Monday, February 25, 2013

Naming Your Baby

Congratulations! You're pregnant! There are so many things to think about now that you're going to have a baby, from where you're living to your parenting style to how you will handle work and childcare to where your child will go to school. Some of these decisions can wait weeks, months, even years.

Some decisions, though, you'll need to make within a few days of giving birth, and having an idea of what you'll do even before the baby is born will help once you're in the throes of newborn care and adjusting to your new family life. Some of these decisions, of course, are how you will feed the baby and where the baby will sleep. Another is much more basic: What will you name him or her?!

Sometimes, a name comes to you early in the pregnancy, you love it, your partner loves it, and the decision is made. But for many of us, we're still toying with name choices while in labor, and some babies don't even have a name until a few days (or even weeks!) after they're born! It's especially difficult if you don't know the baby's sex until he/she is born, or if, surprise!, you think you know but the ultrasound was unrevealing or read inaccurately.

What are some factors to consider when choosing a name for your child?

One is family tradition. Is there a naming tradition in your family? Is there a name that is passed from father to son, or mother to daughter, or a name that is traditionally given as a first, middle, or nickname? Does your family prefer to honor living or deceased relatives by passing along their names to children and grandchildren? If there is a family naming tradition on one side or the other, the baby's other parent will, of course, have to be in agreement with using the legacy name.

Another is cultural. In your culture, are there certain naming traditions or taboos? Are there names to be avoided or names you are expected to consider? Are there honored leaders whose names are often given to children? Is your cultural background different from the majority of the country you live in? If so, do you prefer to give your child a name from your culture or language or a name that will be more familiar to the majority population where you live, or some compromise? (For example, there may be a name from your culture or language that is similar or identical to a name that would be familiar to the majority population.) If the child's parents come from different cultural backgrounds, it may be difficult to find a name compatible with both sets of cultural traditions.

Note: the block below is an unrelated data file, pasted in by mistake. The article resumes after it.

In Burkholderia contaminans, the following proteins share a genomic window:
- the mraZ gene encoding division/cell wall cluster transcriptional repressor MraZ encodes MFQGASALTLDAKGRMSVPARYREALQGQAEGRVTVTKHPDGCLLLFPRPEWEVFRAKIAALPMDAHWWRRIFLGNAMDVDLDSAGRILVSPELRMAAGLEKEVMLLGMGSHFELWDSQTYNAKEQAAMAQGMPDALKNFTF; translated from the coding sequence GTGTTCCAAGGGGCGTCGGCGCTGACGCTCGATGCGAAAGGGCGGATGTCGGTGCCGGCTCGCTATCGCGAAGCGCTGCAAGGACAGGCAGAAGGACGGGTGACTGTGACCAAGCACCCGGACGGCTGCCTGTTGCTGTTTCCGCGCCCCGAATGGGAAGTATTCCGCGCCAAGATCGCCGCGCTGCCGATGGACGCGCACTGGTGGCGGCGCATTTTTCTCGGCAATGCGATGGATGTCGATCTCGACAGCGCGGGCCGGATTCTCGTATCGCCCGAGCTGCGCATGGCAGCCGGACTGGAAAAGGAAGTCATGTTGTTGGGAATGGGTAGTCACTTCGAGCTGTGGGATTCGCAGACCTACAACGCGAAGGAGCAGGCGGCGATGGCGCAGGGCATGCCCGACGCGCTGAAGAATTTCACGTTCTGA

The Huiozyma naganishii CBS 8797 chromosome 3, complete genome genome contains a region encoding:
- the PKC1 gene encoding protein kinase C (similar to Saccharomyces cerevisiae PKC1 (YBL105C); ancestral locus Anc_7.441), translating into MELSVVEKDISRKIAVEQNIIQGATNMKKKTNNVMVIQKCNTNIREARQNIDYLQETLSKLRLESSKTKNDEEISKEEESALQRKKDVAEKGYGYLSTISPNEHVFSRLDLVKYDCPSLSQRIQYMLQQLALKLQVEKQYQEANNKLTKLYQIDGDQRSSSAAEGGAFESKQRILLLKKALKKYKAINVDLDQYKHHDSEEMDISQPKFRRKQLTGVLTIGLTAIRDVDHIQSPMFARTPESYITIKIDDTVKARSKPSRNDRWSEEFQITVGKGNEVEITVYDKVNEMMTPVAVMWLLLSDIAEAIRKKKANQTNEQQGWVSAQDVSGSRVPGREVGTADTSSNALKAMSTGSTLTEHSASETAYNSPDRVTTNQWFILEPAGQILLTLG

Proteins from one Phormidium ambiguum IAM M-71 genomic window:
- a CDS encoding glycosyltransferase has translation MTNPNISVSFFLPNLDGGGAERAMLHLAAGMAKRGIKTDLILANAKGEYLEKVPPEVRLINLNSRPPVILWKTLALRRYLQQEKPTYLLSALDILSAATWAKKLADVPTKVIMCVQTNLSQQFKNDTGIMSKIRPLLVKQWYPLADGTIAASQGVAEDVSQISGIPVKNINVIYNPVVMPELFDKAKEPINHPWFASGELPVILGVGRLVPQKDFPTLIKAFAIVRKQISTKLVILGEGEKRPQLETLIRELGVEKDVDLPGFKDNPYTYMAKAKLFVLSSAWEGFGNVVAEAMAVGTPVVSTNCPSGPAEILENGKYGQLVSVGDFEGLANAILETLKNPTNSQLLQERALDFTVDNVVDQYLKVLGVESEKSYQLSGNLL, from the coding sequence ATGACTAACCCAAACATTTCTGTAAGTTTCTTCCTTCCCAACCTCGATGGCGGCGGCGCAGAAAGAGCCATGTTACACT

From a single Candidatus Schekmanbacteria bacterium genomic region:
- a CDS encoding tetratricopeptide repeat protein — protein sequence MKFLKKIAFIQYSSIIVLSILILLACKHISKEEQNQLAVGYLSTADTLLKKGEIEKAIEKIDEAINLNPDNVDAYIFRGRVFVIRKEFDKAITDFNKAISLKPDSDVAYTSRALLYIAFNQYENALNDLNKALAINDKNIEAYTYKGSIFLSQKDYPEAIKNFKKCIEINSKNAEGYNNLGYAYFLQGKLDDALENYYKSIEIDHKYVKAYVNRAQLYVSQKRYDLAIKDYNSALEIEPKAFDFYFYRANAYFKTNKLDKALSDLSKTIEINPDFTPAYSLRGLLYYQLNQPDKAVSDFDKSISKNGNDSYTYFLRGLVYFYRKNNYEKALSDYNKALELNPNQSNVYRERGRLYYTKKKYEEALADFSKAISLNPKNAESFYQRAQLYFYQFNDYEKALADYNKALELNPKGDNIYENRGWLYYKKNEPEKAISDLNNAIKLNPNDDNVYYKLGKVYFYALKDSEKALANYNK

There's also the religious aspect. If you are religious, is there a particular naming tradition in your religion? Is there a holy figure you would like to honor, such as a saint or leader? Are there certain names or naming patterns to avoid?

Then there's personal preference. Are you a fan of more common or classic names, or do you prefer the unusual? Do you go with trendy, modern names or do you like throwbacks to other eras? Is there a particular historical person or literary character you would like to honor by using their name? Is there a particular family member you wish to honor by naming your child for him or her? Do you like unisex names or not? Do you want to use a nickname or do you prefer not to? If so, do you want to give your child the full name and then use the nickname, or do you want to simply give the nickname as their legal name? (For example, you like the name Alex; do you name your child Alexander and call him Alex, or do you simply name him Alex?) Do you want your child to be one of three by that name in his class or the only one in his generation? How do you want to spell it? Do you want to use a traditional spelling or make up a new spelling? Consider how these decisions will impact your child as he grows - will his name cause him frustration or difficulty? Will people be prone to mispronounce or misspell it? Does that bother you?

These considerations will give you a framework for choosing a name. Once you've picked out a few, try them on with the surname your child will use (whether it's the father's name, the mother's name, a hyphenated version of both parents' names, or something else entirely - by the way, you'll have to figure that out, too!). Make sure it sounds okay, that there aren't awkward transitions between final and initial sounds, that it flows easily. Try shouting it in anger to see how it falls off your tongue. Try out potential nicknames to see how they work for you. Make sure there aren't potential teasing opportunities. Double-check the initials to make sure they don't spell anything offensive or unfortunate. Put "Doctor" or "Supreme Court Justice" before the name to get a feel for how the name will reflect on them in adulthood.